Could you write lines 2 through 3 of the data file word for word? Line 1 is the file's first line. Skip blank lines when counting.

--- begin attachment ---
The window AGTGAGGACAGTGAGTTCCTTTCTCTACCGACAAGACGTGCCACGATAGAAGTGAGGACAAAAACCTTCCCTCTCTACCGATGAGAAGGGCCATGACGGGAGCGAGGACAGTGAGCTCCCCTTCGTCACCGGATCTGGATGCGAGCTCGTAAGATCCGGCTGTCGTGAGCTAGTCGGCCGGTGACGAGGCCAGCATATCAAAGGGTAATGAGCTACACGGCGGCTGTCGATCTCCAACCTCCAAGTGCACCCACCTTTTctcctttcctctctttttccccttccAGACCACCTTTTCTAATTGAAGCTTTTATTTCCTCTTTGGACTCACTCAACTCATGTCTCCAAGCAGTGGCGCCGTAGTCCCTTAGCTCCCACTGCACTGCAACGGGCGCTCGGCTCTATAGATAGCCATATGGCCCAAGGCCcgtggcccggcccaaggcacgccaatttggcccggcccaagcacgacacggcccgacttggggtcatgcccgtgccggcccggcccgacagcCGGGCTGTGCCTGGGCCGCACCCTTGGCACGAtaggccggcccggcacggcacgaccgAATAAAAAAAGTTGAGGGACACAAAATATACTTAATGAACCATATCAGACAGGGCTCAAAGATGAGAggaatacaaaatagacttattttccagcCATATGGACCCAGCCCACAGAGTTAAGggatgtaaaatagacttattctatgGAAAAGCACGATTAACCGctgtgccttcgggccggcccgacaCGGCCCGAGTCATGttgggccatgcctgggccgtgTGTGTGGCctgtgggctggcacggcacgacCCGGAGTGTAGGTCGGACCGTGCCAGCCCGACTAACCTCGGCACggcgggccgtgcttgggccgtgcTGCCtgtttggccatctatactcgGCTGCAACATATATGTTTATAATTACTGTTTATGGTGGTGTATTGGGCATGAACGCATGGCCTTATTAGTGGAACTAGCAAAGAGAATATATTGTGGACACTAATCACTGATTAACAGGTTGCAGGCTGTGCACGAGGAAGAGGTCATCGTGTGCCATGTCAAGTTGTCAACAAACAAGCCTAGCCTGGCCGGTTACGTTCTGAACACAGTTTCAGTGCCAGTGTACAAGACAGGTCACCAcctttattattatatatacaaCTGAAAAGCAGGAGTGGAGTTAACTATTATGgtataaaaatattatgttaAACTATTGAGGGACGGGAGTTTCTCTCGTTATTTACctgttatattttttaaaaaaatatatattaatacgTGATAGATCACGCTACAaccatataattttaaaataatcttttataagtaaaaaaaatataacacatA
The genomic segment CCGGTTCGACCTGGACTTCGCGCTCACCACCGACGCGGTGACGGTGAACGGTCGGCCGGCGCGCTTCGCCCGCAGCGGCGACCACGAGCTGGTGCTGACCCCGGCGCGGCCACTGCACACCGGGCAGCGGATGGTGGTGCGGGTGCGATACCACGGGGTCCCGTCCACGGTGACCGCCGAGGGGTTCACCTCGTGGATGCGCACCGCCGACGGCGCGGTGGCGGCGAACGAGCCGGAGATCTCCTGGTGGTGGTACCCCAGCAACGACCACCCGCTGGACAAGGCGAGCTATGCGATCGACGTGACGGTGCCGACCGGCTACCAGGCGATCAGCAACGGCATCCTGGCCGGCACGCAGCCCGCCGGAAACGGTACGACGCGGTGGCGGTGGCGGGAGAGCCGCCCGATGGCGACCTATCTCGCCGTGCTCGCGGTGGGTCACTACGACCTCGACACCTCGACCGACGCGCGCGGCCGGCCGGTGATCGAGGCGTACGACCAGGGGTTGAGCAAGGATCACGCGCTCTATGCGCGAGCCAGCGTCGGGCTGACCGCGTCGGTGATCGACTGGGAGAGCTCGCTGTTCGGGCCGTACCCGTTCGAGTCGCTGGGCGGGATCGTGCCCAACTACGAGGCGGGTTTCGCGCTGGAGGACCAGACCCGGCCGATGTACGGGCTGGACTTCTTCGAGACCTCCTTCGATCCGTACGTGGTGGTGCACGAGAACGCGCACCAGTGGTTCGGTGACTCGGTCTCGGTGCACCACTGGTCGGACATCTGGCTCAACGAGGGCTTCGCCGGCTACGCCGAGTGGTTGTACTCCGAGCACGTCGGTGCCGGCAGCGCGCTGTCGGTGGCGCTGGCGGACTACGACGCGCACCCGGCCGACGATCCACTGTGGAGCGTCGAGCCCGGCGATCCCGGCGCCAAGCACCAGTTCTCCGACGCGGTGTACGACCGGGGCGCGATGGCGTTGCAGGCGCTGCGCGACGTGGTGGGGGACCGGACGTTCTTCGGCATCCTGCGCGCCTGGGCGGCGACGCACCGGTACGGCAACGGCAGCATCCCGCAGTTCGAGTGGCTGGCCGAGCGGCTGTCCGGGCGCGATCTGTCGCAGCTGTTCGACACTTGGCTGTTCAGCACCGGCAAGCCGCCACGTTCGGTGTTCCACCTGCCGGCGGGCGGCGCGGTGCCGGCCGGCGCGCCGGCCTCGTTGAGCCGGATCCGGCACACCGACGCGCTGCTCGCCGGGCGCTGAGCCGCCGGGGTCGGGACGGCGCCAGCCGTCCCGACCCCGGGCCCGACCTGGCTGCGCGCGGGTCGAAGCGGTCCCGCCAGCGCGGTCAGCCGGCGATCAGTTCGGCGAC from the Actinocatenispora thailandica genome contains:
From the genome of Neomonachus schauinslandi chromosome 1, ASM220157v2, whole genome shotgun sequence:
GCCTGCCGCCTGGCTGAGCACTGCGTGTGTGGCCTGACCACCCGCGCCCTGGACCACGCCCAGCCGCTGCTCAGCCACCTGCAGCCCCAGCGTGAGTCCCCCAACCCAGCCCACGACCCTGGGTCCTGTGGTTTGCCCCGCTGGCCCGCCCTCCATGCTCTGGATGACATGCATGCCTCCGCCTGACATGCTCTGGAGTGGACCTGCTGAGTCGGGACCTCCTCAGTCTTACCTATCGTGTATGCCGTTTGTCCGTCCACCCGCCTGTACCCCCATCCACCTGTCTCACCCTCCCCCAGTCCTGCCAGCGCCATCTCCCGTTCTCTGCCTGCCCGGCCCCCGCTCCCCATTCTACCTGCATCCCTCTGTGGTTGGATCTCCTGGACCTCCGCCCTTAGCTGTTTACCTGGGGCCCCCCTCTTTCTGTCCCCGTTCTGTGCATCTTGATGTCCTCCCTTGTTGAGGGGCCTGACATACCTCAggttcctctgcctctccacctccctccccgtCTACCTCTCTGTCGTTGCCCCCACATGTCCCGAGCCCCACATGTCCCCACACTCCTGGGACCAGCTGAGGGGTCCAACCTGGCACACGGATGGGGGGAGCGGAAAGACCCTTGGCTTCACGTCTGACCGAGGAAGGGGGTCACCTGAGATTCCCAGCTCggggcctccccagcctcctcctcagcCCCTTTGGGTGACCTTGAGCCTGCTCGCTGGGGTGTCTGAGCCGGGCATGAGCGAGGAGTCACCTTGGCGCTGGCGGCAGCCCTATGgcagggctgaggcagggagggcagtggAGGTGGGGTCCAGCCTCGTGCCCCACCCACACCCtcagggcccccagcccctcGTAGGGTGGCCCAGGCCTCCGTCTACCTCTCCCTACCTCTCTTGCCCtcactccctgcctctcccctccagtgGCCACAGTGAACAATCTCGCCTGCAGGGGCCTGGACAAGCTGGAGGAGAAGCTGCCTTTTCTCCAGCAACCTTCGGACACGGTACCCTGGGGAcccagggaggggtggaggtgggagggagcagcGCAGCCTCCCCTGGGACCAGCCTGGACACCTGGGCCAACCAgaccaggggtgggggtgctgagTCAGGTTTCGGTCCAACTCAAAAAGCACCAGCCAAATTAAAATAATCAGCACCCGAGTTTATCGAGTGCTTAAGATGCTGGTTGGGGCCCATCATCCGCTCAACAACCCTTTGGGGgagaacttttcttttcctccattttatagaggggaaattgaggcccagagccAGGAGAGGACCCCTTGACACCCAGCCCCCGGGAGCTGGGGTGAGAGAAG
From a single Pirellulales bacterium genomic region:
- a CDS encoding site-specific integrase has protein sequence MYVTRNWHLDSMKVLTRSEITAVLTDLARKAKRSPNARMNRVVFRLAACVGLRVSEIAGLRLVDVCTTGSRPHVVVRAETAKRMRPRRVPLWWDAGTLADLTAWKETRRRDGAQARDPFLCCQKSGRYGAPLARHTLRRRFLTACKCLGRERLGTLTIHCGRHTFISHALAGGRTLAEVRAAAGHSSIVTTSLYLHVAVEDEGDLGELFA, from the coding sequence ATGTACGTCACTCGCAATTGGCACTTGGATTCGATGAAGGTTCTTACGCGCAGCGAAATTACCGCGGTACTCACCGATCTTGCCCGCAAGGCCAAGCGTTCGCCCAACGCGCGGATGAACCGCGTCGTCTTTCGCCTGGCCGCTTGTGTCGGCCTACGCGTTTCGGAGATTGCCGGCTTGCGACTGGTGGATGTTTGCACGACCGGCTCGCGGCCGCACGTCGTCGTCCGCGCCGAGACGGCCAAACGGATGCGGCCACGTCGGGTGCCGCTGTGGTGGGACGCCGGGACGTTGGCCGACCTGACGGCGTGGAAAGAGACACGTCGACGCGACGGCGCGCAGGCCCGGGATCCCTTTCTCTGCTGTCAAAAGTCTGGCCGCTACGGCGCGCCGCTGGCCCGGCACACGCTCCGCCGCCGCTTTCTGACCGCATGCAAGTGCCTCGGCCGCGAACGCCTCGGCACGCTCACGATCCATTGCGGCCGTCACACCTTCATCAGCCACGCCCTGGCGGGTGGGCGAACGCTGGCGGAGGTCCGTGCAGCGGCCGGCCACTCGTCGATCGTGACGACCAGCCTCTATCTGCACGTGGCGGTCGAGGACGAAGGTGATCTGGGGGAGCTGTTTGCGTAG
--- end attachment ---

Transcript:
The genomic segment CCGGTTCGACCTGGACTTCGCGCTCACCACCGACGCGGTGACGGTGAACGGTCGGCCGGCGCGCTTCGCCCGCAGCGGCGACCACGAGCTGGTGCTGACCCCGGCGCGGCCACTGCACACCGGGCAGCGGATGGTGGTGCGGGTGCGATACCACGGGGTCCCGTCCACGGTGACCGCCGAGGGGTTCACCTCGTGGATGCGCACCGCCGACGGCGCGGTGGCGGCGAACGAGCCGGAGATCTCCTGGTGGTGGTACCCCAGCAACGACCACCCGCTGGACAAGGCGAGCTATGCGATCGACGTGACGGTGCCGACCGGCTACCAGGCGATCAGCAACGGCATCCTGGCCGGCACGCAGCCCGCCGGAAACGGTACGACGCGGTGGCGGTGGCGGGAGAGCCGCCCGATGGCGACCTATCTCGCCGTGCTCGCGGTGGGTCACTACGACCTCGACACCTCGACCGACGCGCGCGGCCGGCCGGTGATCGAGGCGTACGACCAGGGGTTGAGCAAGGATCACGCGCTCTATGCGCGAGCCAGCGTCGGGCTGACCGCGTCGGTGATCGACTGGGAGAGCTCGCTGTTCGGGCCGTACCCGTTCGAGTCGCTGGGCGGGATCGTGCCCAACTACGAGGCGGGTTTCGCGCTGGAGGACCAGACCCGGCCGATGTACGGGCTGGACTTCTTCGAGACCTCCTTCGATCCGTACGTGGTGGTGCACGAGAACGCGCACCAGTGGTTCGGTGACTCGGTCTCGGTGCACCACTGGTCGGACATCTGGCTCAACGAGGGCTTCGCCGGCTACGCCGAGTGGTTGTACTCCGAGCACGTCGGTGCCGGCAGCGCGCTGTCGGTGGCGCTGGCGGACTACGACGCGCACCCGGCCGACGATCCACTGTGGAGCGTCGAGCCCGGCGATCCCGGCGCCAAGCACCAGTTCTCCGACGCGGTGTACGACCGGGGCGCGATGGCGTTGCAGGCGCTGCGCGACGTGGTGGGGGACCGGACGTTCTTCGGCATCCTGCGCGCCTGGGCGGCGACGCACCGGTACGGCAACGGCAGCATCCCGCAGTTCGAGTGGCTGGCCGAGCGGCTGTCCGGGCGCGATCTGTCGCAGCTGTTCGACACTTGGCTGTTCAGCACCGGCAAGCCGCCACGTTCGGTGTTCCACCTGCCGGCGGGCGGCGCGGTGCCGGCCGGCGCGCCGGCCTCGTTGAGCCGGATCCGGCACACCGACGCGCTGCTCGCCGGGCGCTGAGCCGCCGGGGTCGGGACGGCGCCAGCCGTCCCGACCCCGGGCCCGACCTGGCTGCGCGCGGGTCGAAGCGGTCCCGCCAGCGCGGTCAGCCGGCGATCAGTTCGGCGAC from the Actinocatenispora thailandica genome contains:
From the genome of Neomonachus schauinslandi chromosome 1, ASM220157v2, whole genome shotgun sequence: